- the curved path, usually elliptical, described by a planet, satellite, spaceship, etc., around a celestial body, as the sun.
- the usual course of one's life or range of one's activities.
- the sphere of power or influence, as of a nation or person: a small nation in the Russian orbit.
- Physics. (in Bohr theory) the path traced by an electron revolving around the nucleus of an atom.
- an orb or sphere.
- the bony cavity of the skull that contains the eye; eye socket.
- the eye.
- Zoology. the part surrounding the eye of a bird or insect.
- to move or travel around in an orbital or elliptical path: The earth orbits the sun once every 365.25 days.
- to send into orbit, as a satellite.
- to go or travel in an orbit.
Origin of orbit
Examples from the Web for orbiting
Contemporary Examples of orbiting
Small red stars vastly outnumber their larger cousins, and the new exoplanet is orbiting one of those.What Does the Discovery of “Another Earth” Mean for Us?
Matthew R. Francis
April 18, 2014
Just as Egyptian fighter jets are orbiting Cairo in a show of strength, the Iranian air force did the same in early February 1979.How the U.S. Will Lose Egypt
January 31, 2011
THE UFO Australian pilot reports something “just orbiting on top of me” before vanishing.Before 447: Seven Other Plane-Crash Mysteries
The Daily Beast
June 5, 2009
Historical Examples of orbiting
Two ships which had been orbiting the planet also changed course and started out.Space Viking
Henry Beam Piper
Now, Herc, on the air, you're orbiting the fourth planet of a sun.Subspace Survivors
E. E. Smith
High precision electronic eyes placed on orbiting satellites picked up the firing of the rocket and the launch parameters.The Civilization of Illiteracy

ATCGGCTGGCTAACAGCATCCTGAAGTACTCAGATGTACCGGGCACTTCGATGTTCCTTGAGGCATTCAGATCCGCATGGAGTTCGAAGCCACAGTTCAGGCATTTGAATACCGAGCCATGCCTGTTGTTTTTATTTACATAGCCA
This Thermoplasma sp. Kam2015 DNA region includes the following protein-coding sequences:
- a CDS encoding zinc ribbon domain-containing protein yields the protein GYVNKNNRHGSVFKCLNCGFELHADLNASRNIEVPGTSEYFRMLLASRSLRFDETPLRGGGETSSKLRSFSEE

The moon's dark side was explored, due to the unknown hazards involved, during the orbiting process.Moon Glow
G. L. Vandenburg
Dane rode out the orbiting in the Com-tech's seat, listening in for the first warning of danger—that they had been detected.Plague Ship
- astronomy the curved path, usually elliptical, followed by a planet, satellite, comet, etc, in its motion around another celestial body under the influence of gravitation
- a range or field of action or influence; spherehe is out of my orbit
- anatomy the bony cavity containing the eyeballNontechnical name: eye socket
- the skin surrounding the eye of a bird
- the hollow in which lies the eye or eyestalk of an insect or other arthropod
- physics the path of an electron in its motion around the nucleus of an atom
- to move around (a body) in a curved path, usually circular or elliptical
- (tr) to send (a satellite, spacecraft, etc) into orbit
- (intr) to move in or as if in an orbit
Word Origin for orbit
1946, from orbit (n.). Related: Orbited; orbiting.
late 14c., "the eye socket," from Old French orbite or directly from Medieval Latin orbita, transferred use of Latin orbita "wheel track, beaten path, rut, course, orbit" (see orb). Astronomical sense first recorded 1690s in English; it was in classical Latin, revived in Gerard of Cremona's translation of Avicenna.
- orbital cavity
- The path followed by a celestial body or artificial satellite as it revolves around another body due to the force of gravity. Orbits are nearly elliptical or circular in shape and are very closely approximated by Kepler's laws of planetary motion.
- One complete revolution of such a body. See Note at solar system.
- A stable quantum state of an electron (or other particle) in motion around an atomic nucleus. See more at orbital.
- Either of two bony hollows in the skull containing the eye and its associated structures.
- To move in an orbit around another body.
- To put into an orbit, as a satellite is put into orbit around the Earth.
see in orbit.